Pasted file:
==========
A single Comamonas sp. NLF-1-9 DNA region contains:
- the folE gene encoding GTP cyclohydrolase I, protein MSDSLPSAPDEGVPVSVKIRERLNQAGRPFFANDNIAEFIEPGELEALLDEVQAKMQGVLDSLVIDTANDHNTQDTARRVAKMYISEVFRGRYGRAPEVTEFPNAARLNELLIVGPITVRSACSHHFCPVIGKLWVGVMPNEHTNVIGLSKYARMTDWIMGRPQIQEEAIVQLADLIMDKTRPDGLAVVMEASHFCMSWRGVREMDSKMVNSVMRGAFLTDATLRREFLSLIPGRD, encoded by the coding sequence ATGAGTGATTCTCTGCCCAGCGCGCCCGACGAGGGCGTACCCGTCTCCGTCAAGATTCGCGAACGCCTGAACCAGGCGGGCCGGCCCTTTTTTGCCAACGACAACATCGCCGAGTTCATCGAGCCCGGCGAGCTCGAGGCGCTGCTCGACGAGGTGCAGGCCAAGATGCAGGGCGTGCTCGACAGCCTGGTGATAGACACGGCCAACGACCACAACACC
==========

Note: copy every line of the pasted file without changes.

A single Comamonas sp. NLF-1-9 DNA region contains:
- the folE gene encoding GTP cyclohydrolase I, protein MSDSLPSAPDEGVPVSVKIRERLNQAGRPFFANDNIAEFIEPGELEALLDEVQAKMQGVLDSLVIDTANDHNTQDTARRVAKMYISEVFRGRYGRAPEVTEFPNAARLNELLIVGPITVRSACSHHFCPVIGKLWVGVMPNEHTNVIGLSKYARMTDWIMGRPQIQEEAIVQLADLIMDKTRPDGLAVVMEASHFCMSWRGVREMDSKMVNSVMRGAFLTDATLRREFLSLIPGRD, encoded by the coding sequence ATGAGTGATTCTCTGCCCAGCGCGCCCGACGAGGGCGTACCCGTCTCCGTCAAGATTCGCGAACGCCTGAACCAGGCGGGCCGGCCCTTTTTTGCCAACGACAACATCGCCGAGTTCATCGAGCCCGGCGAGCTCGAGGCGCTGCTCGACGAGGTGCAGGCCAAGATGCAGGGCGTGCTCGACAGCCTGGTGATAGACACGGCCAACGACCACAACACC